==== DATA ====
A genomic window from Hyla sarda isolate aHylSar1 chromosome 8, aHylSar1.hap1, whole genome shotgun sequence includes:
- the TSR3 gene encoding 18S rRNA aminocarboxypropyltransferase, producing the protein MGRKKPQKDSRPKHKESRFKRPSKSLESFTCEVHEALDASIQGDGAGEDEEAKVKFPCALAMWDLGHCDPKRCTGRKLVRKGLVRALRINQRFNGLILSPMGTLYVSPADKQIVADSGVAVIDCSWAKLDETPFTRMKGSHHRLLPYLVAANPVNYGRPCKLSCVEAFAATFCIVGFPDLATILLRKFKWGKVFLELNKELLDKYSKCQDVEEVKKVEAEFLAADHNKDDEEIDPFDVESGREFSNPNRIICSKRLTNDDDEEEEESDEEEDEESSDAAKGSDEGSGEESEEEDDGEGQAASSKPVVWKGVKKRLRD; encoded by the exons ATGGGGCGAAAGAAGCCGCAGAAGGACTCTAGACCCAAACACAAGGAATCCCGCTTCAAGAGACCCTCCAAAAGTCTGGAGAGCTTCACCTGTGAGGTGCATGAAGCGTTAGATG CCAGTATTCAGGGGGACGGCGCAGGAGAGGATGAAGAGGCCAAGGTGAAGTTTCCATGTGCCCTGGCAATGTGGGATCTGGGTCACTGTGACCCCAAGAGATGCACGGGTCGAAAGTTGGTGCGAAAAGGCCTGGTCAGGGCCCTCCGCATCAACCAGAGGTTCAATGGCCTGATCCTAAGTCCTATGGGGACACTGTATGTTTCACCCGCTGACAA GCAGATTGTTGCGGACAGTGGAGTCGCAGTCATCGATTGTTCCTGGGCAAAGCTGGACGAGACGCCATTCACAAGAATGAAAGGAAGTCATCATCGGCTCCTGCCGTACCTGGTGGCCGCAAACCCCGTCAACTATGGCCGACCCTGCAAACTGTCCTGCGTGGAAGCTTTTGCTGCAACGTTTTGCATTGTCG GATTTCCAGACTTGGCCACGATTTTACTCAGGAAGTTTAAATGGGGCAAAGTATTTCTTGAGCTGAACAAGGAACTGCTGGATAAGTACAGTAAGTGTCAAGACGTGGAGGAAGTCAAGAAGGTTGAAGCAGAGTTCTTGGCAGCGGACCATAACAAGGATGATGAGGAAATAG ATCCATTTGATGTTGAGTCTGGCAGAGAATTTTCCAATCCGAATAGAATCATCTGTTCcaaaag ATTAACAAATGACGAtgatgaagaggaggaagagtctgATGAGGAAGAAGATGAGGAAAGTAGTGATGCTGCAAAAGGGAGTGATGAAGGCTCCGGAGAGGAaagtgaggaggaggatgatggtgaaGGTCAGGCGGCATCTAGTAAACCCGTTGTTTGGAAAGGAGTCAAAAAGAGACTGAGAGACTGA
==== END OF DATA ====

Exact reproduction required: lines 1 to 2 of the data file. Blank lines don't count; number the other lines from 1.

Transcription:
A genomic window from Hyla sarda isolate aHylSar1 chromosome 8, aHylSar1.hap1, whole genome shotgun sequence includes:
- the TSR3 gene encoding 18S rRNA aminocarboxypropyltransferase, producing the protein MGRKKPQKDSRPKHKESRFKRPSKSLESFTCEVHEALDASIQGDGAGEDEEAKVKFPCALAMWDLGHCDPKRCTGRKLVRKGLVRALRINQRFNGLILSPMGTLYVSPADKQIVADSGVAVIDCSWAKLDETPFTRMKGSHHRLLPYLVAANPVNYGRPCKLSCVEAFAATFCIVGFPDLATILLRKFKWGKVFLELNKELLDKYSKCQDVEEVKKVEAEFLAADHNKDDEEIDPFDVESGREFSNPNRIICSKRLTNDDDEEEEESDEEEDEESSDAAKGSDEGSGEESEEEDDGEGQAASSKPVVWKGVKKRLRD; encoded by the exons ATGGGGCGAAAGAAGCCGCAGAAGGACTCTAGACCCAAACACAAGGAATCCCGCTTCAAGAGACCCTCCAAAAGTCTGGAGAGCTTCACCTGTGAGGTGCATGAAGCGTTAGATG CCAGTATTCAGGGGGACGGCGCAGGAGAGGATGAAGAGGCCAAGGTGAAGTTTCCATGTGCCCTGGCAATGTGGGATCTGGGTCACTGTGACCCCAAGAGATGCACGGGTCGAAAGTTGGTGCGAAAAGGCCTGGTCAGGGCCCTCCGCATCAACCAGAGGTTCAATGGCCTGATCCTAAGTCCTATGGGGACACTGTATGTTTCACCCGCTGACAA GCAGATTGTTGCGGACAGTGGAGTCGCAGTCATCGATTGTTCCTGGGCAAAGCTGGACGAGACGCCATTCACAAGAATGAAAGGAAGTCATCATCGGCTCCTGCCGTACCTGGTGGCCGCAAACCCCGTCAACTATGGCCGACCCTGCAAACTGTCCTGCGTGGAAGCTTTTGCTGCAACGTTTTGCATTGTCG GATTTCCAGACTTGGCCACGATTTTACTCAGGAAGTTTAAATGGGGCAAAGTATTTCTTGAGCTGAACAAGGAACTGCTGGATAAGTACAGTAAGTGTCAAGACGTGGAGGAAGTCAAGAAGGTTGAAGCAGAGTTCTTGGCAGCGGACCATAACAAGGATGATGAGGAAATAG ATCCATTTGATGTTGAGTCTGGCAGAGAATTTTCCAATCCGAATAGAATCATCTGTTCcaaaag ATTAACAAATGACGAtgatgaagaggaggaagagtctgATGAGGAAGAAGATGAGGAAAGTAGTGATGCTGCAAAAGGGAGTGATGAAGGCTCCGGAGAGGAaagtgaggaggaggatgatggtgaaGGTCAGGCGGCATCTAGTAAACCCGTTGTTTGGAAAGGAGTCAAAAAGAGACTGAGAGACTGA